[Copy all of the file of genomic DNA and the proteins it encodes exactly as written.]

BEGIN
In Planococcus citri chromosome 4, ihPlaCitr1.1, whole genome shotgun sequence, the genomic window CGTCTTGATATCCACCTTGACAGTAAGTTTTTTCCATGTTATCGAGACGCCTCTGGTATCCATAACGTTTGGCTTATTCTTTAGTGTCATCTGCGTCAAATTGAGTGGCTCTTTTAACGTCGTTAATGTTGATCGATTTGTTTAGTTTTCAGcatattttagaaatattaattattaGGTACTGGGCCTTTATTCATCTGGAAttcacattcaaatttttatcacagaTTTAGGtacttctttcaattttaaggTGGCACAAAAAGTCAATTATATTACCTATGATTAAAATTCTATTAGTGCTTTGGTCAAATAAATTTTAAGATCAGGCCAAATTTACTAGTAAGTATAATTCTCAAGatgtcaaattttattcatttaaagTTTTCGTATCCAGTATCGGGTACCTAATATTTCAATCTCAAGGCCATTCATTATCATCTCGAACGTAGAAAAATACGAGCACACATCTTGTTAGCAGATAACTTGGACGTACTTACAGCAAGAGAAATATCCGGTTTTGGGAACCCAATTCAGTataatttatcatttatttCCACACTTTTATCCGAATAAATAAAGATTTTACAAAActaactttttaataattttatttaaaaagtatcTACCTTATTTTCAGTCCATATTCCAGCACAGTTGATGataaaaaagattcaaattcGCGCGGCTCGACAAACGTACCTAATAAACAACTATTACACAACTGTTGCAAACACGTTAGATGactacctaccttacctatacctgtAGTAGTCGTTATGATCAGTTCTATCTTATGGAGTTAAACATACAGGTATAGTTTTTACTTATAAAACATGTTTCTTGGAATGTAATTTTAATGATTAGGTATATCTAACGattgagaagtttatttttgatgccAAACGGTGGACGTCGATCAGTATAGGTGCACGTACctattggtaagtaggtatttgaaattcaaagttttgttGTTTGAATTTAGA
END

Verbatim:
In Planococcus citri chromosome 4, ihPlaCitr1.1, whole genome shotgun sequence, the genomic window CGTCTTGATATCCACCTTGACAGTAAGTTTTTTCCATGTTATCGAGACGCCTCTGGTATCCATAACGTTTGGCTTATTCTTTAGTGTCATCTGCGTCAAATTGAGTGGCTCTTTTAACGTCGTTAATGTTGATCGATTTGTTTAGTTTTCAGcatattttagaaatattaattattaGGTACTGGGCCTTTATTCATCTGGAAttcacattcaaatttttatcacagaTTTAGGtacttctttcaattttaaggTGGCACAAAAAGTCAATTATATTACCTATGATTAAAATTCTATTAGTGCTTTGGTCAAATAAATTTTAAGATCAGGCCAAATTTACTAGTAAGTATAATTCTCAAGatgtcaaattttattcatttaaagTTTTCGTATCCAGTATCGGGTACCTAATATTTCAATCTCAAGGCCATTCATTATCATCTCGAACGTAGAAAAATACGAGCACACATCTTGTTAGCAGATAACTTGGACGTACTTACAGCAAGAGAAATATCCGGTTTTGGGAACCCAATTCAGTataatttatcatttatttCCACACTTTTATCCGAATAAATAAAGATTTTACAAAActaactttttaataattttatttaaaaagtatcTACCTTATTTTCAGTCCATATTCCAGCACAGTTGATGataaaaaagattcaaattcGCGCGGCTCGACAAACGTACCTAATAAACAACTATTACACAACTGTTGCAAACACGTTAGATGactacctaccttacctatacctgtAGTAGTCGTTATGATCAGTTCTATCTTATGGAGTTAAACATACAGGTATAGTTTTTACTTATAAAACATGTTTCTTGGAATGTAATTTTAATGATTAGGTATATCTAACGattgagaagtttatttttgatgccAAACGGTGGACGTCGATCAGTATAGGTGCACGTACctattggtaagtaggtatttgaaattcaaagttttgttGTTTGAATTTAGA